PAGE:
The Meier house is ready for action.
The table is full of fresh veggies, crackers and Key lime pie. There are beers on tables, Cokes on TV trays. A dish full of M&Ms. Laptops and iPads fired up and humming along.
And there are people. People with “I voted” stickers, people discussing electoral votes, people peering at the television screen every time Wolf Blitzer proclaims he’s ready with another projection about Ohio, Florida, Virginia, Minnesota.
But while this crowd is paying attention to all the developments of election night, the one that they’re paying attention to with their hearts is very obvious to anyone who walks in the door.
“Vote no” stickers have been stuck to ball caps and T-shirts. “Vote no” signs are draped over the fireplace, across the closets. There are also American flags, red, white and blue decorations, even a cute little West Highland terrier named Ringo being chased around by a little girl named Esme.
“No” is the word of the day, here.
“Voting ‘no’ is extremely important,” said Sammie Hedwall, who along with her husband was watching the election results come in Tuesday night. “Personally, I have a 1-year-old. Even though this doesn’t give (gays and lesbians) the right to get married, some day if she chooses to, I’d like her to have the right to marry whoever she wants.”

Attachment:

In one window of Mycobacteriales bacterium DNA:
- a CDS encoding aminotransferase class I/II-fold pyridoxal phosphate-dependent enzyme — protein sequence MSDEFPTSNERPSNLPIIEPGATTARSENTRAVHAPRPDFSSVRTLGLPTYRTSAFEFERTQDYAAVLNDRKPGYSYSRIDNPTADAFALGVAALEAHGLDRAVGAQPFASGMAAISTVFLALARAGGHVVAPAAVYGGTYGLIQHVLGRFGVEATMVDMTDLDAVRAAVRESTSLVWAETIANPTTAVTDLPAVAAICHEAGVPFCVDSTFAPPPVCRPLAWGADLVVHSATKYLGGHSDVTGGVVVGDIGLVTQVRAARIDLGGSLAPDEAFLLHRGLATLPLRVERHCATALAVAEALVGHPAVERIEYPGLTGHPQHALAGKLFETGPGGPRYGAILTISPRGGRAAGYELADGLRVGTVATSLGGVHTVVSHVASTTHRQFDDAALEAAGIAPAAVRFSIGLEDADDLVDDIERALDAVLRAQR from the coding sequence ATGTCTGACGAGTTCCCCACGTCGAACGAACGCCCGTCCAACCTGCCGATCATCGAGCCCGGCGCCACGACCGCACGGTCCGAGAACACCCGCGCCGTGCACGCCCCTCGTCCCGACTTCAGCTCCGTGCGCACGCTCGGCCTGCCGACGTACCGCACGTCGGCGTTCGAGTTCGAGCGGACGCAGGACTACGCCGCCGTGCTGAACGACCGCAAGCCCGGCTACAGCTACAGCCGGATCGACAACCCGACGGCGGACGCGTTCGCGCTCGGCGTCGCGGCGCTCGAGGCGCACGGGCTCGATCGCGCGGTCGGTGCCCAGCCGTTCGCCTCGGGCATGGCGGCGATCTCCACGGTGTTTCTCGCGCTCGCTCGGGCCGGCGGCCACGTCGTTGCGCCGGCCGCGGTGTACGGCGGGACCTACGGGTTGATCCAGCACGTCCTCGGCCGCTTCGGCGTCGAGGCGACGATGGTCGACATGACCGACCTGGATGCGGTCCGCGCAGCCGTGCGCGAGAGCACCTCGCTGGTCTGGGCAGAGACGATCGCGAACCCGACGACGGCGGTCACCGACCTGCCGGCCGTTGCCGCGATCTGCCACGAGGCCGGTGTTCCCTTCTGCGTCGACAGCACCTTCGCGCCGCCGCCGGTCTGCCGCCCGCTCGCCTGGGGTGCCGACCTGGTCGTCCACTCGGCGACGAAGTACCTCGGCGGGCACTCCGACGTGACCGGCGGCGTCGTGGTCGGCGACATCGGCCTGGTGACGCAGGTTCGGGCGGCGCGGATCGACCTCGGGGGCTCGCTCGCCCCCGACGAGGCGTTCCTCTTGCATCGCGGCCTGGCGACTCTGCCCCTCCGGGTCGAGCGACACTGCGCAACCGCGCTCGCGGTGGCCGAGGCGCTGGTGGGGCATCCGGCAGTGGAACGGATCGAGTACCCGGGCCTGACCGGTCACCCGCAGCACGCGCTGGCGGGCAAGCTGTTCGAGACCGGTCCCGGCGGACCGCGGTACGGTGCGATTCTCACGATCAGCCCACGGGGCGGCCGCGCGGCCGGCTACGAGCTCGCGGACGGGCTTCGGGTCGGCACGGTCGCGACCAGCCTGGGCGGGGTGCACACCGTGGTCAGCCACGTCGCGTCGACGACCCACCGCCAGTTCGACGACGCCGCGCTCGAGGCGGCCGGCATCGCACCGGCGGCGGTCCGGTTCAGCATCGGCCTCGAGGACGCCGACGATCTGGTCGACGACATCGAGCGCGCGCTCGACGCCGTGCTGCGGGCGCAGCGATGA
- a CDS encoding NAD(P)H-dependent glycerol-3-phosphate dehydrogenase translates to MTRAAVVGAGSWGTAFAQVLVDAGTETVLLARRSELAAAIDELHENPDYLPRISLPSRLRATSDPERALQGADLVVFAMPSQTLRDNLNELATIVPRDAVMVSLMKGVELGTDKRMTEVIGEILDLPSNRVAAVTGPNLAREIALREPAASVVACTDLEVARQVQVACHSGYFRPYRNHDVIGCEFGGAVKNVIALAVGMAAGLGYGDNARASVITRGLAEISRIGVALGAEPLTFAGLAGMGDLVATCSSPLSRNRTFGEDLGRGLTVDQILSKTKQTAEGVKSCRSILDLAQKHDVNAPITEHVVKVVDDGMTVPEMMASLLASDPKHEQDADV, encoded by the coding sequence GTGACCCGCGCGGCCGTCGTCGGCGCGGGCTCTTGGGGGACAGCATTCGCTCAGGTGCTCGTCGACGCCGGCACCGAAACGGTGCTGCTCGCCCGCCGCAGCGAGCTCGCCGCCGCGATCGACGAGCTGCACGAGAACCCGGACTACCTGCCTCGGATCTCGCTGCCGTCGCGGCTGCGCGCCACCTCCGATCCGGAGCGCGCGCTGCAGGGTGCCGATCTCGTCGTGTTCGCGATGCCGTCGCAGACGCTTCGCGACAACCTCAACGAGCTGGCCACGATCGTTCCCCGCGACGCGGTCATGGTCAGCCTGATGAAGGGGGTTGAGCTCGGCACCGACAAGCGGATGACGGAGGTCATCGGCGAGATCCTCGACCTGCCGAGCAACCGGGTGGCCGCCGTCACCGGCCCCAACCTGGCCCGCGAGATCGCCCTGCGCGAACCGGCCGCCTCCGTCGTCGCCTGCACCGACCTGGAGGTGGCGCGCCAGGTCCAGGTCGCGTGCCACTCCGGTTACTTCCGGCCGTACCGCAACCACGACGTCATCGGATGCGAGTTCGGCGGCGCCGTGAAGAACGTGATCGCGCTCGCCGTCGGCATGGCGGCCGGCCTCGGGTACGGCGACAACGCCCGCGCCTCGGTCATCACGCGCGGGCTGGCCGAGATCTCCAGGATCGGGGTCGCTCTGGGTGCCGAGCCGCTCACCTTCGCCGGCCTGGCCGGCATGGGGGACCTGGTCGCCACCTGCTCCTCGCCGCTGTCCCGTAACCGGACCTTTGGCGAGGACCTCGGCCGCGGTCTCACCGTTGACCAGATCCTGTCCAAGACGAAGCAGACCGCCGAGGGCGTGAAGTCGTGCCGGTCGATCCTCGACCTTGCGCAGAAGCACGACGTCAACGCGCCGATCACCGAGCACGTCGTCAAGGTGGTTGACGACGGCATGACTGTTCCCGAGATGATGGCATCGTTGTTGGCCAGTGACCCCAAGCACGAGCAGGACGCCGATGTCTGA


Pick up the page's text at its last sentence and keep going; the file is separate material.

As of midnight, the amendment question had yet to be decided. And it may not be decided until some time today. Only 65 percent of the precincts across the state had reported by midnight, and the vote was very close: 49 percent had cast “yes” votes, and the rest had either cast “no” votes or had left it blank, which counts as a “no.”
James Abel said he got an interesting letter in the mail the other day. It was from his grandmother. It said she didn’t understand his “lifestyle” choice, and included a six-page letter from her church she thought would help guide him down the right path.